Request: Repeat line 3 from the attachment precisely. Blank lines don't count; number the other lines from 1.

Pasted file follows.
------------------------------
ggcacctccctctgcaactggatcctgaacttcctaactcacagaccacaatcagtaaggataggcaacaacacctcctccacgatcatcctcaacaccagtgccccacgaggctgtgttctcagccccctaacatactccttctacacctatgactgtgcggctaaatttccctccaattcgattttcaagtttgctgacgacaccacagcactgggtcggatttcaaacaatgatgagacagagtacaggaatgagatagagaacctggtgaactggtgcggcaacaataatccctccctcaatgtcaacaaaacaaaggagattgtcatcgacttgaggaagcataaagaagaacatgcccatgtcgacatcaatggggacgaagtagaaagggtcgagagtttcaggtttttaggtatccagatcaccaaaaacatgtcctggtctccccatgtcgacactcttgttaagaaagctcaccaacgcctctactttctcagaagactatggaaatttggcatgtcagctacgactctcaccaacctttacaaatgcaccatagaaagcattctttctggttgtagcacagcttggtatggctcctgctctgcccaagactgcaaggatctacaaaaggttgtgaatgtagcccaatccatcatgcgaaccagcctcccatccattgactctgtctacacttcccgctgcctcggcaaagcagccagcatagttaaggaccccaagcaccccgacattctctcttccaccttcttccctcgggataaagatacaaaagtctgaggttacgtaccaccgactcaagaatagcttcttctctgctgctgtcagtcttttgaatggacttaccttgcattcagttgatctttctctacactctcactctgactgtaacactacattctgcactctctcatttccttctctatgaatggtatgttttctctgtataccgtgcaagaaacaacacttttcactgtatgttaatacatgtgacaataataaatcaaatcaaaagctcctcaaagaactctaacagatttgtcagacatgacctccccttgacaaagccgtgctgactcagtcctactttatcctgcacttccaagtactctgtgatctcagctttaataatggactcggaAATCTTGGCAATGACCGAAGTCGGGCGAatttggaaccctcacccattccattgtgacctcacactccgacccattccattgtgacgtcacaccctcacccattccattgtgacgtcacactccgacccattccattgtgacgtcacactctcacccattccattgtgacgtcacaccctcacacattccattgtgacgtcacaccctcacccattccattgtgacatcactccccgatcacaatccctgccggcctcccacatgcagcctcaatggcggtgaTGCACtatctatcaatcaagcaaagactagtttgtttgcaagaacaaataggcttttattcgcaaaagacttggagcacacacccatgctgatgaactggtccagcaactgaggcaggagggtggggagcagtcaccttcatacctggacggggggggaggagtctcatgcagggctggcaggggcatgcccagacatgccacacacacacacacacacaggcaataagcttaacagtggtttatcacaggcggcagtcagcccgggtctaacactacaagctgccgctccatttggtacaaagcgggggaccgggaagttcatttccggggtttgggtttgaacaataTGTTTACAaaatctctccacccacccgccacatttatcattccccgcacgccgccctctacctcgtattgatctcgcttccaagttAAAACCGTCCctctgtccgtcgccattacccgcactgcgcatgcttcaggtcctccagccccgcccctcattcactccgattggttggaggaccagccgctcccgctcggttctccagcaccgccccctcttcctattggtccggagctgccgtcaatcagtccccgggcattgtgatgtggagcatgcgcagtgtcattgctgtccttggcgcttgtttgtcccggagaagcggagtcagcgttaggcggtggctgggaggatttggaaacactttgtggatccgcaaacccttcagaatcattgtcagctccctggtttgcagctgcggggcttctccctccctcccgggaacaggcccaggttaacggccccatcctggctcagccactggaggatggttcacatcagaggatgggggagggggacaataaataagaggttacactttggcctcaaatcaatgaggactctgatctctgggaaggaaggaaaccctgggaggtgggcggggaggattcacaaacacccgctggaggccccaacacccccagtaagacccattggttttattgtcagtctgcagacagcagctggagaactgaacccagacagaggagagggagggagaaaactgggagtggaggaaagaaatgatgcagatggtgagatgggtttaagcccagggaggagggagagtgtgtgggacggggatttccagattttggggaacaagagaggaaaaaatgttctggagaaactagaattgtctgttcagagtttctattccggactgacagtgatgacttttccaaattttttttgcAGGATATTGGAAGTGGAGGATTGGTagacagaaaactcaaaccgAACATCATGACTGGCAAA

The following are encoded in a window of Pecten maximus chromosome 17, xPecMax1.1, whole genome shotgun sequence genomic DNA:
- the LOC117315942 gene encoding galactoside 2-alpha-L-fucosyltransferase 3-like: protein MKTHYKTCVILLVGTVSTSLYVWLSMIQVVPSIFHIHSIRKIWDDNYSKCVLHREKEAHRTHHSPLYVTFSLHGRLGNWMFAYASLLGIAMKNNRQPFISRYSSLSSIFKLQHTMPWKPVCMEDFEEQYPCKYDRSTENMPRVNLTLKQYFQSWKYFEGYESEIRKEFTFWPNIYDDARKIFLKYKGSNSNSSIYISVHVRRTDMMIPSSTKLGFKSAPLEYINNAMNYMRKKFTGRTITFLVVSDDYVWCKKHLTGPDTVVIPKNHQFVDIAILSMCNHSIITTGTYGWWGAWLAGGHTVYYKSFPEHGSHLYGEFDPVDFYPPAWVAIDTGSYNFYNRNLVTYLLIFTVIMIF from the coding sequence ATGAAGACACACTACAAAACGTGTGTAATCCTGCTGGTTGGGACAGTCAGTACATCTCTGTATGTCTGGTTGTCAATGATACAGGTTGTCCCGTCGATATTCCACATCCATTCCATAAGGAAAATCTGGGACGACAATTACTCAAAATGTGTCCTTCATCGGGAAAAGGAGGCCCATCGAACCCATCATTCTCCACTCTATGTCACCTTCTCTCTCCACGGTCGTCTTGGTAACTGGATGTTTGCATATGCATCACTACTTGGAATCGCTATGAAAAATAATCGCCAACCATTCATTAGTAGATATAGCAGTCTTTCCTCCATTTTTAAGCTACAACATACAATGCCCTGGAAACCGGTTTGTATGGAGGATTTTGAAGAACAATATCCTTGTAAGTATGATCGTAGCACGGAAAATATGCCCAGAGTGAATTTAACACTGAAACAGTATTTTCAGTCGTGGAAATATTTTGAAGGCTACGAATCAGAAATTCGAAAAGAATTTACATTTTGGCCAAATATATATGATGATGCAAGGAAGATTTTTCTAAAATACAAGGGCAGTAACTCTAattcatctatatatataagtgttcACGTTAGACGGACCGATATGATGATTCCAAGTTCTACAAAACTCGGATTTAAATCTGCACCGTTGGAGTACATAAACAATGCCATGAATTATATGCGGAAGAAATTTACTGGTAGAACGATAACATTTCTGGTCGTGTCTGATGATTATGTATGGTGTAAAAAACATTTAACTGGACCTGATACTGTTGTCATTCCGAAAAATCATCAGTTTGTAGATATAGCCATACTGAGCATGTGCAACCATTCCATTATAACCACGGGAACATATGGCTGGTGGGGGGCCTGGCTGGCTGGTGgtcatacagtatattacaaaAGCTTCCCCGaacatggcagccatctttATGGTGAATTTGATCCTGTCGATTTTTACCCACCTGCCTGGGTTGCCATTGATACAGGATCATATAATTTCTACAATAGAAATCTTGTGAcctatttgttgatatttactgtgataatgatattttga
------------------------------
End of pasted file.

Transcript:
- the LOC117315942 gene encoding galactoside 2-alpha-L-fucosyltransferase 3-like: protein MKTHYKTCVILLVGTVSTSLYVWLSMIQVVPSIFHIHSIRKIWDDNYSKCVLHREKEAHRTHHSPLYVTFSLHGRLGNWMFAYASLLGIAMKNNRQPFISRYSSLSSIFKLQHTMPWKPVCMEDFEEQYPCKYDRSTENMPRVNLTLKQYFQSWKYFEGYESEIRKEFTFWPNIYDDARKIFLKYKGSNSNSSIYISVHVRRTDMMIPSSTKLGFKSAPLEYINNAMNYMRKKFTGRTITFLVVSDDYVWCKKHLTGPDTVVIPKNHQFVDIAILSMCNHSIITTGTYGWWGAWLAGGHTVYYKSFPEHGSHLYGEFDPVDFYPPAWVAIDTGSYNFYNRNLVTYLLIFTVIMIF from the coding sequence ATGAAGACACACTACAAAACGTGTGTAATCCTGCTGGTTGGGACAGTCAGTACATCTCTGTATGTCTGGTTGTCAATGATACAGGTTGTCCCGTCGATATTCCACATCCATTCCATAAGGAAAATCTGGGACGACAATTACTCAAAATGTGTCCTTCATCGGGAAAAGGAGGCCCATCGAACCCATCATTCTCCACTCTATGTCACCTTCTCTCTCCACGGTCGTCTTGGTAACTGGATGTTTGCATATGCATCACTACTTGGAATCGCTATGAAAAATAATCGCCAACCATTCATTAGTAGATATAGCAGTCTTTCCTCCATTTTTAAGCTACAACATACAATGCCCTGGAAACCGGTTTGTATGGAGGATTTTGAAGAACAATATCCTTGTAAGTATGATCGTAGCACGGAAAATATGCCCAGAGTGAATTTAACACTGAAACAGTATTTTCAGTCGTGGAAATATTTTGAAGGCTACGAATCAGAAATTCGAAAAGAATTTACATTTTGGCCAAATATATATGATGATGCAAGGAAGATTTTTCTAAAATACAAGGGCAGTAACTCTAattcatctatatatataagtgttcACGTTAGACGGACCGATATGATGATTCCAAGTTCTACAAAACTCGGATTTAAATCTGCACCGTTGGAGTACATAAACAATGCCATGAATTATATGCGGAAGAAATTTACTGGTAGAACGATAACATTTCTGGTCGTGTCTGATGATTATGTATGGTGTAAAAAACATTTAACTGGACCTGATACTGTTGTCATTCCGAAAAATCATCAGTTTGTAGATATAGCCATACTGAGCATGTGCAACCATTCCATTATAACCACGGGAACATATGGCTGGTGGGGGGCCTGGCTGGCTGGTGgtcatacagtatattacaaaAGCTTCCCCGaacatggcagccatctttATGGTGAATTTGATCCTGTCGATTTTTACCCACCTGCCTGGGTTGCCATTGATACAGGATCATATAATTTCTACAATAGAAATCTTGTGAcctatttgttgatatttactgtgataatgatattttga